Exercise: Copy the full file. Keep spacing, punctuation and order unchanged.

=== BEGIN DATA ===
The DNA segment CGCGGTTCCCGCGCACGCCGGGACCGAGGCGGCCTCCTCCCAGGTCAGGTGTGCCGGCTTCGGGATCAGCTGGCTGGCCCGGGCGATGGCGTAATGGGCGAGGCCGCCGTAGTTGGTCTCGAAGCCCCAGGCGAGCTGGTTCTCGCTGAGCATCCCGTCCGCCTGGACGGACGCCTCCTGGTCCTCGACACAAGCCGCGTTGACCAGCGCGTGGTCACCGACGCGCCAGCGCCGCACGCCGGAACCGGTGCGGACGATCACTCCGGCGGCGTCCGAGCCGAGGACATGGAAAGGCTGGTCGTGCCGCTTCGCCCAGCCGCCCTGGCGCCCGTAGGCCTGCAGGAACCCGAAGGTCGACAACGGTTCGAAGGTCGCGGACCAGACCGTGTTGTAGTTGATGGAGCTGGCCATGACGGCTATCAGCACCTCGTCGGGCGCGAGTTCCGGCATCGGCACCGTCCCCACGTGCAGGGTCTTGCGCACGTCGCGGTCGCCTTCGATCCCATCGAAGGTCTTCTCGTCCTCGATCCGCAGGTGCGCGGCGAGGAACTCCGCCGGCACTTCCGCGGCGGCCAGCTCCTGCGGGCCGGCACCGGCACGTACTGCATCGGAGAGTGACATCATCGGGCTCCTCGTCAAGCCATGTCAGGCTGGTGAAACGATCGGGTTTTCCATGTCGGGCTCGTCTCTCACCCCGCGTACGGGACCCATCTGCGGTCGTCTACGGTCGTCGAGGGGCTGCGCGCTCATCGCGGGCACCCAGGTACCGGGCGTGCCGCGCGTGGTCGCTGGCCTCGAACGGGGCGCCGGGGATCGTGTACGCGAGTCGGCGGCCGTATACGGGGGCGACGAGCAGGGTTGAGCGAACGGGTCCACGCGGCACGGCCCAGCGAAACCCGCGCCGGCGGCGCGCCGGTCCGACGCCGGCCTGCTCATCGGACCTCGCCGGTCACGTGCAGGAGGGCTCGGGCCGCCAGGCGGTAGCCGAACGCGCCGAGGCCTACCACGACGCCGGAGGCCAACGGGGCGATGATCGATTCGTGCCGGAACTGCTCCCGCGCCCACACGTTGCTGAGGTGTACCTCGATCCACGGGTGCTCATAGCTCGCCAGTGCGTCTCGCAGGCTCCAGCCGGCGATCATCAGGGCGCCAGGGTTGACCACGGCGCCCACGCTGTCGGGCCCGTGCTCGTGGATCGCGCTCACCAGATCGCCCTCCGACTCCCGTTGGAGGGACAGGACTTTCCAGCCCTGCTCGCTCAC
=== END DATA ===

The DNA segment CGCGGTTCCCGCGCACGCCGGGACCGAGGCGGCCTCCTCCCAGGTCAGGTGTGCCGGCTTCGGGATCAGCTGGCTGGCCCGGGCGATGGCGTAATGGGCGAGGCCGCCGTAGTTGGTCTCGAAGCCCCAGGCGAGCTGGTTCTCGCTGAGCATCCCGTCCGCCTGGACGGACGCCTCCTGGTCCTCGACACAAGCCGCGTTGACCAGCGCGTGGTCACCGACGCGCCAGCGCCGCACGCCGGAACCGGTGCGGACGATCACTCCGGCGGCGTCCGAGCCGAGGACATGGAAAGGCTGGTCGTGCCGCTTCGCCCAGCCGCCCTGGCGCCCGTAGGCCTGCAGGAACCCGAAGGTCGACAACGGTTCGAAGGTCGCGGACCAGACCGTGTTGTAGTTGATGGAGCTGGCCATGACGGCTATCAGCACCTCGTCGGGCGCGAGTTCCGGCATCGGCACCGTCCCCACGTGCAGGGTCTTGCGCACGTCGCGGTCGCCTTCGATCCCATCGAAGGTCTTCTCGTCCTCGATCCGCAGGTGCGCGGCGAGGAACTCCGCCGGCACTTCCGCGGCGGCCAGCTCCTGCGGGCCGGCACCGGCACGTACTGCATCGGAGAGTGACATCATCGGGCTCCTCGTCAAGCCATGTCAGGCTGGTGAAACGATCGGGTTTTCCATGTCGGGCTCGTCTCTCACCCCGCGTACGGGACCCATCTGCGGTCGTCTACGGTCGTCGAGGGGCTGCGCGCTCATCGCGGGCACCCAGGTACCGGGCGTGCCGCGCGTGGTCGCTGGCCTCGAACGGGGCGCCGGGGATCGTGTACGCGAGTCGGCGGCCGTATACGGGGGCGACGAGCAGGGTTGAGCGAACGGGTCCACGCGGCACGGCCCAGCGAAACCCGCGCCGGCGGCGCGCCGGTCCGACGCCGGCCTGCTCATCGGACCTCGCCGGTCACGTGCAGGAGGGCTCGGGCCGCCAGGCGGTAGCCGAACGCGCCGAGGCCTACCACGACGCCGGAGGCCAACGGGGCGATGATCGATTCGTGCCGGAACTGCTCCCGCGCCCACACGTTGCTGAGGTGTACCTCGATCCACGGGTGCTCATAGCTCGCCAGTGCGTCTCGCAGGCTCCAGCCGGCGATCATCAGGGCGCCAGGGTTGACCACGGCGCCCACGCTGTCGGGCCCGTGCTCGTGGATCGCGCTCACCAGATCGCCCTCCGACTCCCGTTGGAGGGACAGGACTTTCCAGCCCTGCTCGCTCAC